Retiring Indiana GOP Sen. Dan Coats
• IN-Sen: In an unsurprising move, Republican Sen. Dan Coats of Indiana announced on Tuesday that he'd wind down his second tour of duty in the Senate after just a single term, citing his age. Coats, a creature of the establishment who had previously served from 1989 to 1999 (taking Dan Quayle's seat!), had to be lured out of a cushy retirement as a lobbyist to give the GOP a top-tier candidate to take on Sen. Evan Bayh in 2010. Coats relented, and to everyone's great surprise, Bayh (who in fact had succeeded Coats) announced his stunning retirement just days later.
Now the two may swap spots yet again. Just last week, Bayh refused to rule out a comeback bid, and he'd make a potent candidate if he decided to get back in the game. He's still sitting on a $10 million war chest, has universal name recognition thanks to his service both in the Senate and as governor, and possesses a good chunk of crossover appeal—something any Democrat needs to get elected statewide in Indiana.
Of course, Bayh is no favorite of progressives, and many of his fellow Indiana Democrats were cheesed off at his unexpected departure in 2010, a move that allowed his seat to fall into Republican hands. On the flipside, a Bayh return would instantly put this contest in play, and that would heal a lot of wounds. It would also delight the DSCC, which is running a spread offense as it seeks the four pickups (or five, depending on the presidential outcome) Democrats need to retake the Senate.
Bayh himself is continuing to be as evasive as ever about his plans. On Tuesday, Bayh's longtime confidant Dan Parker said that Bayh "is not a candidate for United States Senate in 2016." But when Parker was asked if Bayh would run later, he only repeated that the former senator "is not a candidate." Helpful, isn't he?
There is no shortage of other contenders on either side who could end up running here. Head below the fold for more.
If Bayh sorts out his temporal chronometer and decides not to run, Team Blue has a few other options. Former Rep. Baron Hill has been flirting with a gubernatorial bid against Republican Mike Pence, but Politico's Kyle Cheney quotes him saying that he's "interested in it," but needs to talk to his allies first. A party strategist also tells The Hill that former Indianapolis Mayor Bart Peterson is taking a look at running. Peterson was last seen losing his 2007 re-election campaign in a complete shocker, so Democrats may prefer someone else.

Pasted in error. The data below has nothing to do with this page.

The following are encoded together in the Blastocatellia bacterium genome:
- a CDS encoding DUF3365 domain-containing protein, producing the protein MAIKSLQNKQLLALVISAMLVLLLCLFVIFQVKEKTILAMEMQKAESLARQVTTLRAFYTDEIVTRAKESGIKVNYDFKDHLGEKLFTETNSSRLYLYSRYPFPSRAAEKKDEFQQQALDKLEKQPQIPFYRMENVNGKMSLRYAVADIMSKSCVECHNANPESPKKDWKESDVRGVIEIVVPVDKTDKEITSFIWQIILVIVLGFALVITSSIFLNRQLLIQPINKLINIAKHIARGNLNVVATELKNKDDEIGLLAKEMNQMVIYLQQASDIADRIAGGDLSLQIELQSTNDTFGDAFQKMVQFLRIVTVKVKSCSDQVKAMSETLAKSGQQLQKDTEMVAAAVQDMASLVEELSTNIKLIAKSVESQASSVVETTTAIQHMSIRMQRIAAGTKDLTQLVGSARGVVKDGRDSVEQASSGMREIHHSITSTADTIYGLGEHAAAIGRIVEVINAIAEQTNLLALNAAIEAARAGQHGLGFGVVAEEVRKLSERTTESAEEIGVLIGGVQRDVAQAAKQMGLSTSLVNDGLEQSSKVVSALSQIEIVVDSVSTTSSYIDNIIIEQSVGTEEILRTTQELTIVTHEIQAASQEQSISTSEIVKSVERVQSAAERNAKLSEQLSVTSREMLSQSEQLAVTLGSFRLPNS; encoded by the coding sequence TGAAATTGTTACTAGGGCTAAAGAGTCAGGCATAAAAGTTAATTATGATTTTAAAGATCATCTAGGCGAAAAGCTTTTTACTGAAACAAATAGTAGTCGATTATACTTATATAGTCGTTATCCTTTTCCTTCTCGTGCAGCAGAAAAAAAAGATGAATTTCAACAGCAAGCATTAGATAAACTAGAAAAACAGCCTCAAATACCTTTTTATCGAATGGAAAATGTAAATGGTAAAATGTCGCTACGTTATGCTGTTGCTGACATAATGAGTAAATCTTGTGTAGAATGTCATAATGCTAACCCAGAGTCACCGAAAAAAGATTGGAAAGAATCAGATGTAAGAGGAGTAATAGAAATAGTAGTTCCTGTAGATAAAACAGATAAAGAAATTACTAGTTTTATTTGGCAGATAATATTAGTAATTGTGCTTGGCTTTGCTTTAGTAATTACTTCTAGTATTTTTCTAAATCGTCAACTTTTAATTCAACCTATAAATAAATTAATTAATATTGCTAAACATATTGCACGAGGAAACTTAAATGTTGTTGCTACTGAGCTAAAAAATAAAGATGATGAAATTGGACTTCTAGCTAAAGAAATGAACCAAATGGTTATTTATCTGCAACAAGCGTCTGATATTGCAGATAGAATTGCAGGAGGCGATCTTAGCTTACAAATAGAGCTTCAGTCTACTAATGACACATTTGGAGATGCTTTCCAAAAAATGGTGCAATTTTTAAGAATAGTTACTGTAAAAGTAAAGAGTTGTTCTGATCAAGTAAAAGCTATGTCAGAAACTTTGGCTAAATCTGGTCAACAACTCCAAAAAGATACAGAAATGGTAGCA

Some potential candidates getting the Great Mentioner treatment include former Rep. and 2010 nominee Brad Ellsworth, state Rep. Christina Hale, Hammond Mayor Tom McDermott, and state Superintendent of Public Instruction Glenda Ritz. Last month, McDermott and Ritz did not rule out gubernatorial bids, though neither sounded incredibly enthusiastic. However, Rep. Andre Carson is "not considering" a run, but he was never a likely option.
Meanwhile, Republicans are likely to play host to an intense, and very possibly bitter, primary of their own. It didn't take long for several potential candidates made their interest (or lack of it) clear on the GOP side. Coats himself touted his chief of staff Eric Holcomb, and Holcomb announced he would take a leave of absence from the senator's office to consider a campaign. CNN's Eric McPike reports that Holcomb has already decided to run with Coats' support, but he hasn't announced anything yet.
While Holcomb starts out with almost no name recognition, he's very well-connected in GOP politics. The Hill's Cameron Joseph tells us that Holcomb has been building alliances across the state in preparation for Coats' departure, and the former state party chair is also close with influential former Gov. Mitch Daniels.
Holcomb shouldn't expect a clear primary field if he does jump in. Rep. Marlin Stutzman sought this seat in 2010 and he confirmed that he "will be taking a serious look at running again". Stutzman would try and appeal to more tea party-scented groups, though if his failed 2014 bid for House majority whip is any indication, he can't count on much support from his congressional colleagues.
Conditions may be just right for Stutzman to sneak through this time though. When Coats last returned to the playing field in 2010, he only won the GOP primary with an underwhelming 39 percent of the vote as Stutzman and another candidate split the anti-establishment vote. If this time more insider-flavored candidates are running, the math may be on the congressman's side. Democrats certainly wouldn't be complaining if Stutzman took the nomination this time. While Bayh is capable of beating any Republican, someone like Stutzman would give another Democratic nominee an opening where otherwise they likely would not have one.